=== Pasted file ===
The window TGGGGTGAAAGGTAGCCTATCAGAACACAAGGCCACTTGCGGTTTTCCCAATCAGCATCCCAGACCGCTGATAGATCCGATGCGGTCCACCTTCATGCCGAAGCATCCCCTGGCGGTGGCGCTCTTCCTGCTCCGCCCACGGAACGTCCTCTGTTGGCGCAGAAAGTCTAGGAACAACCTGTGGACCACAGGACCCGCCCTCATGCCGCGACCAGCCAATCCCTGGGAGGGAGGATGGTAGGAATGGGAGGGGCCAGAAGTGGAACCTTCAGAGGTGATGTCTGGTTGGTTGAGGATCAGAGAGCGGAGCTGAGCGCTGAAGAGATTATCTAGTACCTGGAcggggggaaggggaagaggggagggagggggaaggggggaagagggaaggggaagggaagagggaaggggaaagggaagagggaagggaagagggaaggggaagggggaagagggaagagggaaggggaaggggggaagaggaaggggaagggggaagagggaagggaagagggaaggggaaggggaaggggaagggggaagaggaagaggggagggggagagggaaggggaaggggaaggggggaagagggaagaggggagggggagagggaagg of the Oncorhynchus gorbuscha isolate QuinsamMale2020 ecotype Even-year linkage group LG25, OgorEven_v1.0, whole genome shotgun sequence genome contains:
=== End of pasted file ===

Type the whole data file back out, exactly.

The window TGGGGTGAAAGGTAGCCTATCAGAACACAAGGCCACTTGCGGTTTTCCCAATCAGCATCCCAGACCGCTGATAGATCCGATGCGGTCCACCTTCATGCCGAAGCATCCCCTGGCGGTGGCGCTCTTCCTGCTCCGCCCACGGAACGTCCTCTGTTGGCGCAGAAAGTCTAGGAACAACCTGTGGACCACAGGACCCGCCCTCATGCCGCGACCAGCCAATCCCTGGGAGGGAGGATGGTAGGAATGGGAGGGGCCAGAAGTGGAACCTTCAGAGGTGATGTCTGGTTGGTTGAGGATCAGAGAGCGGAGCTGAGCGCTGAAGAGATTATCTAGTACCTGGAcggggggaaggggaagaggggagggagggggaaggggggaagagggaaggggaagggaagagggaaggggaaagggaagagggaagggaagagggaaggggaagggggaagagggaagagggaaggggaaggggggaagaggaaggggaagggggaagagggaagggaagagggaaggggaaggggaaggggaagggggaagaggaagaggggagggggagagggaaggggaaggggaaggggggaagagggaagaggggagggggagagggaagg of the Oncorhynchus gorbuscha isolate QuinsamMale2020 ecotype Even-year linkage group LG25, OgorEven_v1.0, whole genome shotgun sequence genome contains: